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Re: changes proposed in Semantics for ISSUE-159 (was Re: Proposed response to ISSUE-159)

From: Pat Hayes <phayes@ihmc.us>
Date: Sun, 13 Oct 2013 00:22:42 -0500
Cc: RDF Working Group <public-rdf-wg@w3.org>
Message-Id: <A70B9782-127B-49A5-B573-F1BF363564E7@ihmc.us>
To: "Peter F. Patel-Schneider" <pfpschneider@gmail.com>
This all works, but how about the following alternative strategy, which more directly fits with David's request. Insert a new second paragraph of section 4 as follows:

An <em>interpretation</em> is a mapping from IRIs into a set, together with some constraints upon the set and the mapping. This document defines various notions of interpretation, each corresponding in a standard way to an entailment regime. These are identified by prefixes such as <em>simple interpretation</em>, <em>D-interpretation</em>, RDF interpretation, etc. and are defined in later sections. The unqualified term <em> interpretation</em> may be used to refer to all or some of these, depending upon the context. 

Would that be enough, do you think?

On Oct 12, 2013, at 8:05 AM, Peter F. Patel-Schneider wrote:

> Here are the unqualified and incorrectly qualified uses of the word
> "interpretation" that I found in RDF Semantics, with proposed *additions* and
> *segnahc/changes*.  [My comments are in brackets.]
> I think that these are all editorial, so I *only* need Pat's approval.  :-)
> peter
> 4. Notation and Terminology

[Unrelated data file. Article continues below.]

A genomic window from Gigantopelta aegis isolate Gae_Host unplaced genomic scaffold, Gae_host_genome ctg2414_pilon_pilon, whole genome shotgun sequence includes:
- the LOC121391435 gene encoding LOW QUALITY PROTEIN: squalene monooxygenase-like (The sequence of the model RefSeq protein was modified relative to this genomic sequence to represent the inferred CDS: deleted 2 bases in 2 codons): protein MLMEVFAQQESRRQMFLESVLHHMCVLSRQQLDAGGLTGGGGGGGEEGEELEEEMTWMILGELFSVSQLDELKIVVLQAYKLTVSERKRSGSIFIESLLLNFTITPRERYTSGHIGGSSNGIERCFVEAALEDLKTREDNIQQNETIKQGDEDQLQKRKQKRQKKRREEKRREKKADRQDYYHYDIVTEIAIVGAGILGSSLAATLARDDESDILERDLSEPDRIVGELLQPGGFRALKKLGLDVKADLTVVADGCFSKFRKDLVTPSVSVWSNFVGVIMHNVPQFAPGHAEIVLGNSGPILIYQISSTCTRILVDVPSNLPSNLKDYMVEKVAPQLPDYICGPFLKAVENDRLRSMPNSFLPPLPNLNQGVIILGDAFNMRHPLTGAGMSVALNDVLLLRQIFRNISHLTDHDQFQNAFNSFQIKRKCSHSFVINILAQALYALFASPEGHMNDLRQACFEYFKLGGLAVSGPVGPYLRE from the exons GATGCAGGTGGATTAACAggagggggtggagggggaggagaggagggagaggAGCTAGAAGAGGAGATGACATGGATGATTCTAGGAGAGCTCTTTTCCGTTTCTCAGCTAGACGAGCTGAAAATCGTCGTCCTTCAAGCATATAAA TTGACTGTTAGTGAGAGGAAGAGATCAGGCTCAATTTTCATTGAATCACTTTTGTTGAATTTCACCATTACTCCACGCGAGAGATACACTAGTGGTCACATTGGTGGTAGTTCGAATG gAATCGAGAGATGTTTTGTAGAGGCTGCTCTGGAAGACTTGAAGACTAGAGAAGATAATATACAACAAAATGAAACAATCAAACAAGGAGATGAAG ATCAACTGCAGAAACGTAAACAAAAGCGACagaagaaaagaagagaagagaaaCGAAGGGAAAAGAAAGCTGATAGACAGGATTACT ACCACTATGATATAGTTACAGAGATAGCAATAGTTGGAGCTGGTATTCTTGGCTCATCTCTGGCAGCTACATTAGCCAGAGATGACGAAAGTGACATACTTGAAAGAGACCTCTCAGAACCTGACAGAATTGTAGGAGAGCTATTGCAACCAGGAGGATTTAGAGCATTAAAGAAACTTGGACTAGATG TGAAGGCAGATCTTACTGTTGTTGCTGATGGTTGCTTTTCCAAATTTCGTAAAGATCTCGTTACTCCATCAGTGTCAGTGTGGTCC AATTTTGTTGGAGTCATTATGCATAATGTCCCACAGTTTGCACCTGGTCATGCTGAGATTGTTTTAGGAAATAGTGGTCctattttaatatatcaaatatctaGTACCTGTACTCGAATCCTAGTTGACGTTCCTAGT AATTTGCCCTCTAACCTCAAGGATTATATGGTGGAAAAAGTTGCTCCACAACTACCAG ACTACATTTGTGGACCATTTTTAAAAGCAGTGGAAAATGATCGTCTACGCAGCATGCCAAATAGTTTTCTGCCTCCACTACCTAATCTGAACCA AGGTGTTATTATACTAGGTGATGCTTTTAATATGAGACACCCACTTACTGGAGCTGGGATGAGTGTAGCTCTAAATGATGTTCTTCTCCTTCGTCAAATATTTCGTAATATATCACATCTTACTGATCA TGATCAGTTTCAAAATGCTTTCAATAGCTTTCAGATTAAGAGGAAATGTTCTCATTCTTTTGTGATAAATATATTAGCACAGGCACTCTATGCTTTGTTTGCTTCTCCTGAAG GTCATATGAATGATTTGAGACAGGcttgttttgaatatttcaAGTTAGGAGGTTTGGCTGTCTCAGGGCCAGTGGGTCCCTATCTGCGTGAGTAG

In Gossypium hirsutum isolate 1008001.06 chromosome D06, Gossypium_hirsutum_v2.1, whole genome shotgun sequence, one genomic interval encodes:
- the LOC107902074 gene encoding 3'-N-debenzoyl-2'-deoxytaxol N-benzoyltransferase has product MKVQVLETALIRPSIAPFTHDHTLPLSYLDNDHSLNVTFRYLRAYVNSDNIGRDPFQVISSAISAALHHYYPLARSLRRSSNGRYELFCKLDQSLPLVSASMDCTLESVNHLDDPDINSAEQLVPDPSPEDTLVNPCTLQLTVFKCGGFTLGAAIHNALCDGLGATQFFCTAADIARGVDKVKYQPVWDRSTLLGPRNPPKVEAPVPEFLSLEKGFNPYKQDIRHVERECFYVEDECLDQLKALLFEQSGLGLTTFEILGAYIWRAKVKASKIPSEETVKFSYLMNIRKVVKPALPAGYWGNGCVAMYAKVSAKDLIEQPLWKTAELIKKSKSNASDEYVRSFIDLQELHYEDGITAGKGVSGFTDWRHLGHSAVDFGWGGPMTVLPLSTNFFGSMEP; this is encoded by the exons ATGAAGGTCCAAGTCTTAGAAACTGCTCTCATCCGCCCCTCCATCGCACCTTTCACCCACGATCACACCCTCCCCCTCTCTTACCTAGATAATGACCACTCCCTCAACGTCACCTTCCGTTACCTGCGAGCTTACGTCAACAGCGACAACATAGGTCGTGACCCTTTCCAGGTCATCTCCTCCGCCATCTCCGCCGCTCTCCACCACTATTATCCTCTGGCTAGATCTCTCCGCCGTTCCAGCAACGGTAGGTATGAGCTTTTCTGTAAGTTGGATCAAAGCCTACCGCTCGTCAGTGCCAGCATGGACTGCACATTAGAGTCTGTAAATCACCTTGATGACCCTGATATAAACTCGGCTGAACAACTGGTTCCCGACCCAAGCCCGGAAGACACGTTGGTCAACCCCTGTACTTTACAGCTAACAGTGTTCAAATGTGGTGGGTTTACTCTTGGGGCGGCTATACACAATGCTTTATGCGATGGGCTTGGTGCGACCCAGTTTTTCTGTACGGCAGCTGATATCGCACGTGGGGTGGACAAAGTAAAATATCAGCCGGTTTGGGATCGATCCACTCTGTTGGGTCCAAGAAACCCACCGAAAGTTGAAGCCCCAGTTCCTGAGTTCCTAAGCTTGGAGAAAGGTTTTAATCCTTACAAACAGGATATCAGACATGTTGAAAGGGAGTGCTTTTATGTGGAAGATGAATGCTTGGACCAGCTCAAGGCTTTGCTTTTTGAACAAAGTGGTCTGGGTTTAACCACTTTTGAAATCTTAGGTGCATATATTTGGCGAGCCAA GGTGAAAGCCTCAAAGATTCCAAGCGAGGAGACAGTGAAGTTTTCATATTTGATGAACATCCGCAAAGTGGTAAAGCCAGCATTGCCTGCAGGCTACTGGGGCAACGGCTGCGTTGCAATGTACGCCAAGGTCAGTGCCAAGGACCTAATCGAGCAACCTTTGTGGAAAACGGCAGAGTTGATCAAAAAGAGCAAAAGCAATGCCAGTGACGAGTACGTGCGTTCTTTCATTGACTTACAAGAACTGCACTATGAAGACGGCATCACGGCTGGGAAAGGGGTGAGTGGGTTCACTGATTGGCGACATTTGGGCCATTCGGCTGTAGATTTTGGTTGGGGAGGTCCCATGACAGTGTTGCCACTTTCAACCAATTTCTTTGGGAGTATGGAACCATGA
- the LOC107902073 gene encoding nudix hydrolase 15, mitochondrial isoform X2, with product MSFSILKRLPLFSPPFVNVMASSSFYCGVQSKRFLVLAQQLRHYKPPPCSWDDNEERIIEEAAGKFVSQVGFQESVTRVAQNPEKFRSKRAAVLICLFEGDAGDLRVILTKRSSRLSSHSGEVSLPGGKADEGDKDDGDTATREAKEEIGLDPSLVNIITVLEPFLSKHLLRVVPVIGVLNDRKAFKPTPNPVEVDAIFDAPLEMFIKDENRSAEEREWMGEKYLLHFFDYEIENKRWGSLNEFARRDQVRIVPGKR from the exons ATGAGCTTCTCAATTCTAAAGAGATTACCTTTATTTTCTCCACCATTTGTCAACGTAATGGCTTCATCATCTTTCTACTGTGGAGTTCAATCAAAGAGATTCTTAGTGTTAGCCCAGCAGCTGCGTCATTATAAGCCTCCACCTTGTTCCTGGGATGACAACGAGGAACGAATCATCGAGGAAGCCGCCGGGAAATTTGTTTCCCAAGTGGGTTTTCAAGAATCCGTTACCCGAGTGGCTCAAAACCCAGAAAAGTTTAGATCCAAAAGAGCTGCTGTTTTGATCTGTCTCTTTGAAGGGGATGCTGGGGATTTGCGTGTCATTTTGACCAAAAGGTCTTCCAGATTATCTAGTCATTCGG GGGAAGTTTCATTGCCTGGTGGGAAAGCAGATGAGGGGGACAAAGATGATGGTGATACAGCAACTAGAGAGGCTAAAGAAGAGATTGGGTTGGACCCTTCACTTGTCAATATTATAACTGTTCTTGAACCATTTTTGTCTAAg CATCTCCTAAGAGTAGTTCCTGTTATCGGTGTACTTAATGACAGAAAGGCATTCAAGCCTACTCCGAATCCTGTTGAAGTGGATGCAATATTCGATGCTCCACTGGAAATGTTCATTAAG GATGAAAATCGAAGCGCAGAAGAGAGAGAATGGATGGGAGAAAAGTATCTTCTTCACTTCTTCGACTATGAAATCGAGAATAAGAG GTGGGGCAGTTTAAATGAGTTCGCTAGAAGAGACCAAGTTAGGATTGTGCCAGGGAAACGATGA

> The words denotes and refers to are used interchangeably as synonyms for the
> relationship between an IRI or literal and what it refers to in a given
> interpretation *as defined in this document*, itself called the referent or
> denotation. IRI meanings may
> also be determined by other constraints external to the RDF semantics; when
> we wish to refer to such an externally defined naming relationship, we will
> use the word identify and its cognates. For example, the fact that the IRI
> http://www.w3.org/2001/XMLSchema#decimal is widely used as the name of a
> datatype described in the XML Schema document [XMLSCHEMA11-2] might be
> described by saying that the IRI identifies that datatype. If an IRI
> identifies something it may or may not refer to it in a given
> interpretation, depending on how the semantics is specified. For example, an
> IRI used as a graph name identifying a named graph in an RDF dataset may
> refer to something different from the graph it identifies.
> 5. Simple Interpretations
> This section defines the basic notions of *simple* interpretation and truth for RDF
> graphs. All semantic extensions of any vocabulary or higher-level notation
> encoded in RDF MUST conform to these minimal truth conditions. Other
> semantic extensions may extend and add to these, but they MUST NOT modify or
> negate them. For example, because *simple* interpretations are mappings which apply
> to IRIs, a semantic extension cannot interpret different occurrences of a
> single IRI differently.
> The 2004 RDF 1.0 semantics defined *simple* interpretations relative to a vocabulary.
> *Simple* Interpretations are required to interpret all names, and are therefore